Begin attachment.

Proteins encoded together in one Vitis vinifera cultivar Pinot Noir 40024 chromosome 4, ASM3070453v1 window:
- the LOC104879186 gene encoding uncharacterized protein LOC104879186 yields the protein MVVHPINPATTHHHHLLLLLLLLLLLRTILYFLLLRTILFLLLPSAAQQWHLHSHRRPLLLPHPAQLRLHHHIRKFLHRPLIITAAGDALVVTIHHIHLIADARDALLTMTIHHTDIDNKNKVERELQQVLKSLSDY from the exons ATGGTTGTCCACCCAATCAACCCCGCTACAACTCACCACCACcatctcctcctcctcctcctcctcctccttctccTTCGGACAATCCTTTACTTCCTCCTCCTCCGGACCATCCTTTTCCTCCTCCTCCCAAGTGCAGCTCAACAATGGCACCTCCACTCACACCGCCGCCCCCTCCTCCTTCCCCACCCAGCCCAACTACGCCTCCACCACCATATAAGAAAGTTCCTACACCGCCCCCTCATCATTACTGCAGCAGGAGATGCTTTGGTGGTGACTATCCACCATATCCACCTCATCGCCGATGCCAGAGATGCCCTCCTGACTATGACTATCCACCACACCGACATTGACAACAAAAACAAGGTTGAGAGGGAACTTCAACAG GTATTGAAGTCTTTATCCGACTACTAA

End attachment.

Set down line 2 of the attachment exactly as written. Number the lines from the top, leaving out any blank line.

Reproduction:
- the LOC104879186 gene encoding uncharacterized protein LOC104879186 yields the protein MVVHPINPATTHHHHLLLLLLLLLLLRTILYFLLLRTILFLLLPSAAQQWHLHSHRRPLLLPHPAQLRLHHHIRKFLHRPLIITAAGDALVVTIHHIHLIADARDALLTMTIHHTDIDNKNKVERELQQVLKSLSDY from the exons ATGGTTGTCCACCCAATCAACCCCGCTACAACTCACCACCACcatctcctcctcctcctcctcctcctccttctccTTCGGACAATCCTTTACTTCCTCCTCCTCCGGACCATCCTTTTCCTCCTCCTCCCAAGTGCAGCTCAACAATGGCACCTCCACTCACACCGCCGCCCCCTCCTCCTTCCCCACCCAGCCCAACTACGCCTCCACCACCATATAAGAAAGTTCCTACACCGCCCCCTCATCATTACTGCAGCAGGAGATGCTTTGGTGGTGACTATCCACCATATCCACCTCATCGCCGATGCCAGAGATGCCCTCCTGACTATGACTATCCACCACACCGACATTGACAACAAAAACAAGGTTGAGAGGGAACTTCAACAG GTATTGAAGTCTTTATCCGACTACTAA